There are some Sundays when the worship service simply unfolds around me. With the rest of the congregation, I am moved from element to element, from songs, to Scripture, to sermon, to shaking hands. But there are other Sundays when I am very mindful of our church’s order of worship. On these Sundays, I maintain a sharp awareness of how the service has been planned and is now unfolding, which is to say, I maintain a sharp awareness of our liturgy. I can’t deny that I tend to prefer these services.
It struck me this past Sunday, that our most effective services are shaped like an hourglass. We begin “wide,” progress to “narrow,” and then return to “wide.” We begin distracted, burdened with the cares of the week that has gone by, deeply aware of the sins we have committed, perhaps scared or sorrowful or shaken. Then, through the course of the service, we slowly and deliberately narrow our focus for a time, before once again broadening it. Let me demonstrate how we do that.
We begin with a call to worship reminding us that what we are about to experience is special, different from everything else we will experience in the week ahead. It calls us away from the rest of our cares and responsibilities and calls us toward a special purpose. Then we begin to sing, to slowly raise our gaze away from ourselves and toward Jesus Christ. The time of confession and assurance of pardon begins to focus our gaze even more. Then we read Scripture, which in one way or another always points toward Jesus and to the work he has accomplished on our behalf. We pray, seeking God’s help and proclaiming our confidence and dependence upon him. Then we hear a sermon which leads inevitably to the cross, and to our response to Christ’s atoning work. On days we celebrate the Lord’s Supper, our focus is narrowed even more as we actually partake of bread and wine. Through all of this, we shift our focus from ourselves, our lives, and our cares, to the gospel. It is a beautiful and deliberate thing.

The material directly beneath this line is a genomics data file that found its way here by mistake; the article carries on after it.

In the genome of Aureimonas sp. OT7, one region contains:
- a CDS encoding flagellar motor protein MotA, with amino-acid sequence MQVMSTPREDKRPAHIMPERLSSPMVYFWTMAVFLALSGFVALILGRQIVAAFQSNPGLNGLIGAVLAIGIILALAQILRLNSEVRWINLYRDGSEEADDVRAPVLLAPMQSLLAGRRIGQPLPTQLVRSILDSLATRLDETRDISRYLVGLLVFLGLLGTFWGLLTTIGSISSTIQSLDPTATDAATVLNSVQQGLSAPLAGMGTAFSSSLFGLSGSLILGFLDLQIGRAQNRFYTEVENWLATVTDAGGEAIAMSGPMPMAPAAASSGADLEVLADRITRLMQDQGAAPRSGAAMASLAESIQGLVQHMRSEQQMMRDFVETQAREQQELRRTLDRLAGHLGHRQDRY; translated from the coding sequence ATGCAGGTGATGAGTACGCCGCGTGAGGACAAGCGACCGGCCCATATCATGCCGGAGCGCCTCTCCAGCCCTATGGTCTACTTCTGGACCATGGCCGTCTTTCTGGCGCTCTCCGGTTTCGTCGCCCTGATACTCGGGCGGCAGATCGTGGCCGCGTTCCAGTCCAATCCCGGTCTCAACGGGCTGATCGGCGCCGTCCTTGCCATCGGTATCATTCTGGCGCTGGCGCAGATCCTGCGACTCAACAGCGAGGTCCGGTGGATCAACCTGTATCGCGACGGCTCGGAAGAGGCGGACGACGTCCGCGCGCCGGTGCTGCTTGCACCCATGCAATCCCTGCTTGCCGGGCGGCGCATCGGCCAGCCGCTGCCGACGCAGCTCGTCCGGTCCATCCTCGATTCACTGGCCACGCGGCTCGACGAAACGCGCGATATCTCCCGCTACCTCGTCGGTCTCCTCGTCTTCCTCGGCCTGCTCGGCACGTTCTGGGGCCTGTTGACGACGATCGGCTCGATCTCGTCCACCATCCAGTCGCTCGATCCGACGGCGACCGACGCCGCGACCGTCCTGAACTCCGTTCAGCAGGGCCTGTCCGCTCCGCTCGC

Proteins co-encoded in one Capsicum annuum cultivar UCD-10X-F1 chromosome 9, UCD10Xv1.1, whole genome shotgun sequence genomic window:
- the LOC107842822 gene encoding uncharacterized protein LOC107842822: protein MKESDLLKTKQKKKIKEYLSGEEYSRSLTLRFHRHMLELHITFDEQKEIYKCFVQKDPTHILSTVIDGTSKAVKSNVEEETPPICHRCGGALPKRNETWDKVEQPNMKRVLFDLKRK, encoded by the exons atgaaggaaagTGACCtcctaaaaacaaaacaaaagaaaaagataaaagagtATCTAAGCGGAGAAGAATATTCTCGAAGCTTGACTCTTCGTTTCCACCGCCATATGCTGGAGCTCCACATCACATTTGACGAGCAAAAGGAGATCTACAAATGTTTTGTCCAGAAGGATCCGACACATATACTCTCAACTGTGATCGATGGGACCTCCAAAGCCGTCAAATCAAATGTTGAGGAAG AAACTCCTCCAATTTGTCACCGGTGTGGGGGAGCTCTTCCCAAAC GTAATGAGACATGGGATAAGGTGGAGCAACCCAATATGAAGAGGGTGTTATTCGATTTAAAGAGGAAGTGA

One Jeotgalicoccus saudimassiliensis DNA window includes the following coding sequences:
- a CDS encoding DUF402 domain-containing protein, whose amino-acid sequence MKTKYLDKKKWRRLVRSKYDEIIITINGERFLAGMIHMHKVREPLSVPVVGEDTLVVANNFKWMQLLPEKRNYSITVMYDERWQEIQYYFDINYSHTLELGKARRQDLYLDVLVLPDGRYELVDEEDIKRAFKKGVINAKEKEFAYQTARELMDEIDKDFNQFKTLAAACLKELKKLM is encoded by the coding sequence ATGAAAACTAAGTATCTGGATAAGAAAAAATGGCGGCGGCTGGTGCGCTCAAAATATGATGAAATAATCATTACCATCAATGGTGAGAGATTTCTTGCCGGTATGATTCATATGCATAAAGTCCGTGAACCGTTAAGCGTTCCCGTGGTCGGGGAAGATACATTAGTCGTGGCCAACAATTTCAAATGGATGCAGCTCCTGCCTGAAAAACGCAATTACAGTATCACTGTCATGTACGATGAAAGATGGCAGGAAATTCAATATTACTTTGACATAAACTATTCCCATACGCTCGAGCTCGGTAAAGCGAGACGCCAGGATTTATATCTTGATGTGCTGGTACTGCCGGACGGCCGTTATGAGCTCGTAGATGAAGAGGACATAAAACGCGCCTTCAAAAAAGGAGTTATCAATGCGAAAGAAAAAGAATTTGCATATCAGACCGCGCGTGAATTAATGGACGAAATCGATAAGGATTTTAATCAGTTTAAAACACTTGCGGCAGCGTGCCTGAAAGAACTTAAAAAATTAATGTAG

With all that accomplished, we begin to widen our gaze once more. We begin to look now to the week ahead, to living in, but not of, this world. We pray that God would help us live out the truth that we have heard. We sing songs of response that echo what we’ve heard from the Word of God. We receive a commission to leave our time of worship as Christians who will faithfully share the gospel and make disciples. The benediction is a final word of blessing spoken by a man but always communicating the words of God.
Do you see it? In the early part of the service, we try to focus our minds and quiet our hearts so we can focus on Jesus Christ as he is revealed in the Bible. Then, before we leave, we prepare ourselves to live another week as his servants in this difficult, beautiful world. As much as we can, we remove any element that will defeat or distract from this great purpose. We begin our service distracted, narrow our focus to Jesus Christ, then broaden our gaze to living in this world for God’s glory. We do it again the next week, and again the week after that.